Remembrance of Things Past

Coffeetable Books




December 17, 1999:

Parisian Views

by Shelley Rice

MIT Press, 288 pp., $18 (paper)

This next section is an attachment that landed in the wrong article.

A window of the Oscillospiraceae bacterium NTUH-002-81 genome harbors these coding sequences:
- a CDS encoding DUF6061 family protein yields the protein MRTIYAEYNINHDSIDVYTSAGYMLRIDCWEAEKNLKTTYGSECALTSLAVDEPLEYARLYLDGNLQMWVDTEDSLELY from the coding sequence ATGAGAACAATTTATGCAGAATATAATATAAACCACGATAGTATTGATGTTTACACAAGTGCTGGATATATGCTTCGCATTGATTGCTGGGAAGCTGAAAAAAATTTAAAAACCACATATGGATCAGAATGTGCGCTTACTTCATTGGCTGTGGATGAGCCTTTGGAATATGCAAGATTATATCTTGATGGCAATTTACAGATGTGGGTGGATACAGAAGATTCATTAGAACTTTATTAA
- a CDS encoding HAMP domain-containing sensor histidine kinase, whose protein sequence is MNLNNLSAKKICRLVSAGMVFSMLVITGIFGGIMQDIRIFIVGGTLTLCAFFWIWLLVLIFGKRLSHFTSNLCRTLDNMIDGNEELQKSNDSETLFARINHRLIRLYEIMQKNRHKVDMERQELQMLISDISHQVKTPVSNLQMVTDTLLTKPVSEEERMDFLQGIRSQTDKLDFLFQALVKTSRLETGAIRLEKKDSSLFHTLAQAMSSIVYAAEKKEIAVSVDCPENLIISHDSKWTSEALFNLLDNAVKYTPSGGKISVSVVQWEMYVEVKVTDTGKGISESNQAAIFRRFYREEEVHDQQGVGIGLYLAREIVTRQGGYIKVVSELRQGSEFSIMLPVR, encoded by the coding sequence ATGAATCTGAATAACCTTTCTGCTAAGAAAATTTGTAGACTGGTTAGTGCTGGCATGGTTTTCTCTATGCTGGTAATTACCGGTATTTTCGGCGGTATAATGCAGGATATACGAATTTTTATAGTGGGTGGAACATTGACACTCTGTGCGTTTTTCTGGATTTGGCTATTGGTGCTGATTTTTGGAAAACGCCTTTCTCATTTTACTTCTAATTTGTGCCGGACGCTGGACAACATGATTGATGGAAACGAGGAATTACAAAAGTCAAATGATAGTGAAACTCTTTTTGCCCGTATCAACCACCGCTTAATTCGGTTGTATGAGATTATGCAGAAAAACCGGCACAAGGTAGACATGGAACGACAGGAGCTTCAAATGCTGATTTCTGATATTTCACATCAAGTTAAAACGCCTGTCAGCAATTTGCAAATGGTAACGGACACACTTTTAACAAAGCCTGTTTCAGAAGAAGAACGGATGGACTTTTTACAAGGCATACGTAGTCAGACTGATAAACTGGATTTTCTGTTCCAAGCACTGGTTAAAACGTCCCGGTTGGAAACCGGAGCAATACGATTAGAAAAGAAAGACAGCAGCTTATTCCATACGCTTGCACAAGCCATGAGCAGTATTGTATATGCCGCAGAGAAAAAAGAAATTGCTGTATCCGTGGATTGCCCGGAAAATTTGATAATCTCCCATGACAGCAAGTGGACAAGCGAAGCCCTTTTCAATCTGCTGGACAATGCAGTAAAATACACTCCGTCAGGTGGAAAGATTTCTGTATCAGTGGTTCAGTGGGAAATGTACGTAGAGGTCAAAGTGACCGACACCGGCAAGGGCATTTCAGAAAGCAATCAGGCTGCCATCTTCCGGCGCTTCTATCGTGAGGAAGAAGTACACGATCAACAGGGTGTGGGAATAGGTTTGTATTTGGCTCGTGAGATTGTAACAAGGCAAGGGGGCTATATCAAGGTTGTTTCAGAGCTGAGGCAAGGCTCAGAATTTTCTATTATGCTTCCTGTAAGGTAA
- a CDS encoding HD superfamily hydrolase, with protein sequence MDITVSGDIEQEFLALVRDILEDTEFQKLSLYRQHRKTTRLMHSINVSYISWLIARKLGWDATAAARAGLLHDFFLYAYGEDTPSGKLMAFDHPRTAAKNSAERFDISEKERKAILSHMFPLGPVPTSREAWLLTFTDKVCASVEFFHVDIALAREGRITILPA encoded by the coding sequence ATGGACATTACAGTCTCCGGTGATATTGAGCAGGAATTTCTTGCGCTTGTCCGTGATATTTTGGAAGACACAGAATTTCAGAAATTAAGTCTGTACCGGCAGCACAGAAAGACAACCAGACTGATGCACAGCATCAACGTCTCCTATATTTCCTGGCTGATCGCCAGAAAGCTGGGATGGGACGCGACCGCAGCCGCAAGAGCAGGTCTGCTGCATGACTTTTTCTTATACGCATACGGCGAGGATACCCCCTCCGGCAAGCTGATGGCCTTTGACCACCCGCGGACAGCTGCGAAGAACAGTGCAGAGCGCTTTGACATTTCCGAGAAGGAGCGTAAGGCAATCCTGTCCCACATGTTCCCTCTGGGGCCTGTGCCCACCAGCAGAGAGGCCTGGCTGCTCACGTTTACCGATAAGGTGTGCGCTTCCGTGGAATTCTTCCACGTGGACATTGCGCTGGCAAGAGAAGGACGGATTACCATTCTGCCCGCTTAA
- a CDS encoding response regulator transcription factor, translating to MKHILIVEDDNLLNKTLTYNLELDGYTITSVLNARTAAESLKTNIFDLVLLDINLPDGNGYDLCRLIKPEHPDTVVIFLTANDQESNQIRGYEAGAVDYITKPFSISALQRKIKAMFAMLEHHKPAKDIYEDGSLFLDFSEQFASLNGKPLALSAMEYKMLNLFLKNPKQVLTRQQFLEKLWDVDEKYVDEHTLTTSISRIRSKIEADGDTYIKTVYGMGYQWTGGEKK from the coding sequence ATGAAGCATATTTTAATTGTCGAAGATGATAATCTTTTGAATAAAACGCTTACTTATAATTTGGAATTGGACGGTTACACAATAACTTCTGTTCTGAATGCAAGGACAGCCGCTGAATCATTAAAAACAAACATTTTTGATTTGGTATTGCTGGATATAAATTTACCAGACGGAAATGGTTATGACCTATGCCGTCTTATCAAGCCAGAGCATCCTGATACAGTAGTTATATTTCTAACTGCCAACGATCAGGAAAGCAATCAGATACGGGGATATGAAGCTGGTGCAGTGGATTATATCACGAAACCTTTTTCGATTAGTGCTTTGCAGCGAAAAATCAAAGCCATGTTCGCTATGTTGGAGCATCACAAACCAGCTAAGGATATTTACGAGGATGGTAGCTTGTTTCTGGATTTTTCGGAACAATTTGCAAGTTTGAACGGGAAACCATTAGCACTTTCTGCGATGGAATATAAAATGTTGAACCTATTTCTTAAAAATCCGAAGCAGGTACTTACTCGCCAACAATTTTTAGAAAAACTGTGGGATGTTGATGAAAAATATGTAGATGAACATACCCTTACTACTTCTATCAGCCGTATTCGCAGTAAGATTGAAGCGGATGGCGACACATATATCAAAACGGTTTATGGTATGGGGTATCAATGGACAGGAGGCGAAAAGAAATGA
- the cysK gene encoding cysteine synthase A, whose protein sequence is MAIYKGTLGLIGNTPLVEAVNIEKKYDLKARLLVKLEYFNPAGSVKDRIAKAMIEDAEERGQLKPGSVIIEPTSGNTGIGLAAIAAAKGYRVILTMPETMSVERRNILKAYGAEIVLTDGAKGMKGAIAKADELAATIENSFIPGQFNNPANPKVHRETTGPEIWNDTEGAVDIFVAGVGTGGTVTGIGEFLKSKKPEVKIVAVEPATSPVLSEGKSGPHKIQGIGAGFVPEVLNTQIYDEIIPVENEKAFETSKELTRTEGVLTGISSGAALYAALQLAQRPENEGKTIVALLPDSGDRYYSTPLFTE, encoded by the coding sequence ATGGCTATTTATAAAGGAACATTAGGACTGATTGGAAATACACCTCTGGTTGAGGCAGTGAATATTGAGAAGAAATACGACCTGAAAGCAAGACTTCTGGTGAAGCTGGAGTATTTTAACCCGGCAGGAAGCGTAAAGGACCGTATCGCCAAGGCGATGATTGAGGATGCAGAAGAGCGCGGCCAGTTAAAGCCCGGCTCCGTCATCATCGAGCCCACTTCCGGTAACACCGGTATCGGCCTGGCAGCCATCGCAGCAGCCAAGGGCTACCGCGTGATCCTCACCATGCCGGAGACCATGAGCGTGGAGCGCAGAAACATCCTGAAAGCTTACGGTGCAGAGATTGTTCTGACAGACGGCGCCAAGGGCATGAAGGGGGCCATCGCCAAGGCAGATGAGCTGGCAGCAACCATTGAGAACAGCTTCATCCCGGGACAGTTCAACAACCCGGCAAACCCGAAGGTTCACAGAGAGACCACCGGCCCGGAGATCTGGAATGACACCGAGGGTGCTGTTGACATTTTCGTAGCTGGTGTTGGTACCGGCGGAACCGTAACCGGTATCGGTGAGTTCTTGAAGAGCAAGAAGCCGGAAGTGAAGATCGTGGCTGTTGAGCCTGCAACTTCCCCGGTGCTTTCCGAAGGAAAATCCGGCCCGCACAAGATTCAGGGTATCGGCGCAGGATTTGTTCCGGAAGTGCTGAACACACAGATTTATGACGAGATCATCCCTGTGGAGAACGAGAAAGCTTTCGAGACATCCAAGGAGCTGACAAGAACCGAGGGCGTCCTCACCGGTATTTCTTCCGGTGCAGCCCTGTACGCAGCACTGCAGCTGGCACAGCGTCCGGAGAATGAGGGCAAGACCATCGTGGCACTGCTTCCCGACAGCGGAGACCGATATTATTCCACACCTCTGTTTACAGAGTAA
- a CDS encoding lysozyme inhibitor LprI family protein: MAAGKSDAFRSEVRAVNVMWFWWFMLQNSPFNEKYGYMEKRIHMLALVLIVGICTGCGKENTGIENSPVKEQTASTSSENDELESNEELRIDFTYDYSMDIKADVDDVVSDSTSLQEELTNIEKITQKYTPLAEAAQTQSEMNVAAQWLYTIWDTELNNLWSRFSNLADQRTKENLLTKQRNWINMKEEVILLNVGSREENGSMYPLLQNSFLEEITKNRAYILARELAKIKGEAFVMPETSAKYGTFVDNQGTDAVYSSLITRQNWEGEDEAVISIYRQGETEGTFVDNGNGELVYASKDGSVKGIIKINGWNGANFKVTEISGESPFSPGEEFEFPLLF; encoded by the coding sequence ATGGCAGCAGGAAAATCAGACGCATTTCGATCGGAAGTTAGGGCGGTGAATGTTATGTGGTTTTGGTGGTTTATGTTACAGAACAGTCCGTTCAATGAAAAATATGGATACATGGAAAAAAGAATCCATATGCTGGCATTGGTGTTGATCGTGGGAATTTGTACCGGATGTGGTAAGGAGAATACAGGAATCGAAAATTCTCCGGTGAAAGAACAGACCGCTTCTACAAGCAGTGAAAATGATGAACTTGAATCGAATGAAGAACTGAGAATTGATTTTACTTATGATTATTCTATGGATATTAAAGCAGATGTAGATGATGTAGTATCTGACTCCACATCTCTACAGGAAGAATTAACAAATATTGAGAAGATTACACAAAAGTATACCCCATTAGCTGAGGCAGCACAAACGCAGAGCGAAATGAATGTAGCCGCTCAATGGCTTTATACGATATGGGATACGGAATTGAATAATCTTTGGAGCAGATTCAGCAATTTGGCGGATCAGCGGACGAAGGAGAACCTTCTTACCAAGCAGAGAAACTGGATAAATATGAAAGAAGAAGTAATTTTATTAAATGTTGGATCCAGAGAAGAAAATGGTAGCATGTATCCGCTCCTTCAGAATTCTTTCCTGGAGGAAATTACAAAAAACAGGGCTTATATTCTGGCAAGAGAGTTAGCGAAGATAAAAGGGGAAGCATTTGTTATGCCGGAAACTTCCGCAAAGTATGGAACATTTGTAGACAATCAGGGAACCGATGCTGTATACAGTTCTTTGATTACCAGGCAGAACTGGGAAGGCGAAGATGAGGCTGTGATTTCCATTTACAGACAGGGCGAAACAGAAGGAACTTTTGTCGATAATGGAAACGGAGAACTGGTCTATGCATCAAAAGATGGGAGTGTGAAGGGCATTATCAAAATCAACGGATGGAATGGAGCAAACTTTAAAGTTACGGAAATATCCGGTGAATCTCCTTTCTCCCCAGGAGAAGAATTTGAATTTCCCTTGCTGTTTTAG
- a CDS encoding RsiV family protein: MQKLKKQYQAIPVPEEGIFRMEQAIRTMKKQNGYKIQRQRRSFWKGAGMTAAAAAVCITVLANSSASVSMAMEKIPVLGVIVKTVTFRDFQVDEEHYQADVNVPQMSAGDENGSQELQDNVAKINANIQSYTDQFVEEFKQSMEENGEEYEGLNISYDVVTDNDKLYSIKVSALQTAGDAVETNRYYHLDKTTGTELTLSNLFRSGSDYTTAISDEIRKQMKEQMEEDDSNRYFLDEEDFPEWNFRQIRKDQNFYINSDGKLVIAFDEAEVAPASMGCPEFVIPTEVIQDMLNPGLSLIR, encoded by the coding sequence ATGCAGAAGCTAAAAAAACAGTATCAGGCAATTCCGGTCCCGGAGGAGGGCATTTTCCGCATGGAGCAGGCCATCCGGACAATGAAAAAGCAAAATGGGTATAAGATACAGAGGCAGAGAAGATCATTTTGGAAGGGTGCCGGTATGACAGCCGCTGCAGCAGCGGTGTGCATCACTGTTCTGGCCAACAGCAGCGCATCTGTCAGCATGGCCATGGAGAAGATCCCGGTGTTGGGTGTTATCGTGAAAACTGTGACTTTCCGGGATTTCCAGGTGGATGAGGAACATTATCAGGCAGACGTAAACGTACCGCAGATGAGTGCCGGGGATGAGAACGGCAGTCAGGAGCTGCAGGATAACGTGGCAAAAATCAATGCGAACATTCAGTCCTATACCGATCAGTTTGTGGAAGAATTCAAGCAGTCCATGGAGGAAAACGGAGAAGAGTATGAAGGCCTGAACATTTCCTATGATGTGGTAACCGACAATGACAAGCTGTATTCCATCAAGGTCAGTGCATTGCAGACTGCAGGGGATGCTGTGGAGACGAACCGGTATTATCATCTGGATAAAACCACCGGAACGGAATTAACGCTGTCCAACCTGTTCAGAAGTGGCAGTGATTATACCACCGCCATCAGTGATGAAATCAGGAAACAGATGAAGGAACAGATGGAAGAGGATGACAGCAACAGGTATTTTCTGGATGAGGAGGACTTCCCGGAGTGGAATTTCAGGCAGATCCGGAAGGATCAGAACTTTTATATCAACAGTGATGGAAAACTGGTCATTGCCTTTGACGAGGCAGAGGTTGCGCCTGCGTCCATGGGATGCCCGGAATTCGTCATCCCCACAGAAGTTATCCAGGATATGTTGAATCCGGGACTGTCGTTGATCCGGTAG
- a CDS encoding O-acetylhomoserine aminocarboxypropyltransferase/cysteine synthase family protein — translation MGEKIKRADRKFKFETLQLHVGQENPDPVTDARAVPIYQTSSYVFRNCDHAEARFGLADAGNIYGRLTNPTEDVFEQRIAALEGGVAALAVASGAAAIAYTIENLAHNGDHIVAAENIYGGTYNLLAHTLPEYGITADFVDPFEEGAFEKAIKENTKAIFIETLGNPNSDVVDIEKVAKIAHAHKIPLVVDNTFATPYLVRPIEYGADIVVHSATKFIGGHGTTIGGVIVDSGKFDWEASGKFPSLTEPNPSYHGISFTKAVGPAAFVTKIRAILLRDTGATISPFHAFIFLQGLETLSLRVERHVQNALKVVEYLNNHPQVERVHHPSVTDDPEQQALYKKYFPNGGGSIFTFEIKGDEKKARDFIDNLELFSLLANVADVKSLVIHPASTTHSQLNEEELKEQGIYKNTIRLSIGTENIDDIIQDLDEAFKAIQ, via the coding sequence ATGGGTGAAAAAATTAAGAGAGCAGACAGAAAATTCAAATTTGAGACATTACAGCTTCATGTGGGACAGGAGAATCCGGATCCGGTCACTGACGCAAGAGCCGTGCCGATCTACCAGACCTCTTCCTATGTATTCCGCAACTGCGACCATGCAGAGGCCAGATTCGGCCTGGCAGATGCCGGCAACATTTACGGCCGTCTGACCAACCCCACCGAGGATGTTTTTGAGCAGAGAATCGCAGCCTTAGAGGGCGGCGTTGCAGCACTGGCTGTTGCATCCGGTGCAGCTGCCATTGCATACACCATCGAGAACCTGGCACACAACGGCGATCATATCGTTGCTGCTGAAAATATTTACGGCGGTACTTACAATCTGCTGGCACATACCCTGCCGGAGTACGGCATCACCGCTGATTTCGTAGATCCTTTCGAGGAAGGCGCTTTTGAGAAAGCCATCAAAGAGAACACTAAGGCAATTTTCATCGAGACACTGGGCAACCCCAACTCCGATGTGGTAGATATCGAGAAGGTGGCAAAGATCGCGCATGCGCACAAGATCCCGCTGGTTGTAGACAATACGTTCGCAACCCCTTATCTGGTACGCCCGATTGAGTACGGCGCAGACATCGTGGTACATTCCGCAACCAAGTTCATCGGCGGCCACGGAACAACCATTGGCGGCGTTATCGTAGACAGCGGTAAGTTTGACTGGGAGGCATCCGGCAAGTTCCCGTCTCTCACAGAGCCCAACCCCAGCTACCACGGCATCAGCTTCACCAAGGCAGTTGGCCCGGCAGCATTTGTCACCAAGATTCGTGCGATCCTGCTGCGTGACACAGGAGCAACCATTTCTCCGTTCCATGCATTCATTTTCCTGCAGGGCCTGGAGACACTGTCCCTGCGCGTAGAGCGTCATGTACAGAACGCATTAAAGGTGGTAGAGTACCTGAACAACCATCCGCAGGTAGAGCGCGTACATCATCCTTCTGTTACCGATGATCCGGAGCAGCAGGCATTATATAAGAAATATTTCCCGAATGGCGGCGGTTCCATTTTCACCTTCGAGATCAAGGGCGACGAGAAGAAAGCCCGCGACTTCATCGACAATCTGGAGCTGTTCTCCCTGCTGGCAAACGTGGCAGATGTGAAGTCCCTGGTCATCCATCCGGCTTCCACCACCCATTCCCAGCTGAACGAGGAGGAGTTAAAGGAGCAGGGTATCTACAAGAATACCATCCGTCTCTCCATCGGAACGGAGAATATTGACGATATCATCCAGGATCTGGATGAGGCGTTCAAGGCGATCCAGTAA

In addition to being gorgeously illustrated, Shelley Rice's Parisian Views is both intellectually profound and elegantly written. When photography emerged into the world, it seemed like magic. The fact that the medium was invented in the City of Light in an "age under construction" had implications both for the city's perception of itself and for peoples' sense of time and of reality. Rice coherently and subtly explains the ways in which a photograph was then perceived not as an image of a thing, but rather as "an event transformed into an object." Rich with philosophy and history, teeming with quotes from the likes of Baudelaire and Sartre, Parisian Views offers in an accessible, non-academic fashion thought-provoking insight into the art of photography and into how Paris both architecturally and emotionally became the city we know now.


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